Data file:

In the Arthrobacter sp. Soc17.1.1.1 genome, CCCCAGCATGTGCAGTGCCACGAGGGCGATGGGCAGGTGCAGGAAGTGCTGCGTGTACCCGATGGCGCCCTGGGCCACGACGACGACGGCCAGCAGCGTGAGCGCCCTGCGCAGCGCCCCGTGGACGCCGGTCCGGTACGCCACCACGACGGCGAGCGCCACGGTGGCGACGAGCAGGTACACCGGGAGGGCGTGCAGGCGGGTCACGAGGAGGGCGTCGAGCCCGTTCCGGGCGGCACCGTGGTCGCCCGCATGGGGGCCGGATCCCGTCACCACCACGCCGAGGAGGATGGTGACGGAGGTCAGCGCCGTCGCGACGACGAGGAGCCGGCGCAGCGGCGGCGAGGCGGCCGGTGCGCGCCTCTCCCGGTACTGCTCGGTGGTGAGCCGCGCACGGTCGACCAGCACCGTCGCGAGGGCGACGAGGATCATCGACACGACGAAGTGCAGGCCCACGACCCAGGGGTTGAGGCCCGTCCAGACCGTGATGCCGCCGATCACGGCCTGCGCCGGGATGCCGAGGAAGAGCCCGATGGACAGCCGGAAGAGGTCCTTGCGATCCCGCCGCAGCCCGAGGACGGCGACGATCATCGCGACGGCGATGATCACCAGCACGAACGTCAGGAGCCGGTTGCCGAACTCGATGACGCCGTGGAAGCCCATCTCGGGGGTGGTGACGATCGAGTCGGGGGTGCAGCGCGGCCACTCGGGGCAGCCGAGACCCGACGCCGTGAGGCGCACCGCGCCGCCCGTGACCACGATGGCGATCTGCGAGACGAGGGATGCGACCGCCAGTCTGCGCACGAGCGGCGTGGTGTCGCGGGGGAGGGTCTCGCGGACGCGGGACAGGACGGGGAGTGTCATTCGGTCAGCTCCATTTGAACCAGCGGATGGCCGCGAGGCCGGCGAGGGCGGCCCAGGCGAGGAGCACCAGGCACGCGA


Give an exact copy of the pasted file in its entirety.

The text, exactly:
In the Arthrobacter sp. Soc17.1.1.1 genome, CCCCAGCATGTGCAGTGCCACGAGGGCGATGGGCAGGTGCAGGAAGTGCTGCGTGTACCCGATGGCGCCCTGGGCCACGACGACGACGGCCAGCAGCGTGAGCGCCCTGCGCAGCGCCCCGTGGACGCCGGTCCGGTACGCCACCACGACGGCGAGCGCCACGGTGGCGACGAGCAGGTACACCGGGAGGGCGTGCAGGCGGGTCACGAGGAGGGCGTCGAGCCCGTTCCGGGCGGCACCGTGGTCGCCCGCATGGGGGCCGGATCCCGTCACCACCACGCCGAGGAGGATGGTGACGGAGGTCAGCGCCGTCGCGACGACGAGGAGCCGGCGCAGCGGCGGCGAGGCGGCCGGTGCGCGCCTCTCCCGGTACTGCTCGGTGGTGAGCCGCGCACGGTCGACCAGCACCGTCGCGAGGGCGACGAGGATCATCGACACGACGAAGTGCAGGCCCACGACCCAGGGGTTGAGGCCCGTCCAGACCGTGATGCCGCCGATCACGGCCTGCGCCGGGATGCCGAGGAAGAGCCCGATGGACAGCCGGAAGAGGTCCTTGCGATCCCGCCGCAGCCCGAGGACGGCGACGATCATCGCGACGGCGATGATCACCAGCACGAACGTCAGGAGCCGGTTGCCGAACTCGATGACGCCGTGGAAGCCCATCTCGGGGGTGGTGACGATCGAGTCGGGGGTGCAGCGCGGCCACTCGGGGCAGCCGAGACCCGACGCCGTGAGGCGCACCGCGCCGCCCGTGACCACGATGGCGATCTGCGAGACGAGGGATGCGACCGCCAGTCTGCGCACGAGCGGCGTGGTGTCGCGGGGGAGGGTCTCGCGGACGCGGGACAGGACGGGGAGTGTCATTCGGTCAGCTCCATTTGAACCAGCGGATGGCCGCGAGGCCGGCGAGGGCGGCCCAGGCGAGGAGCACCAGGCACGCGA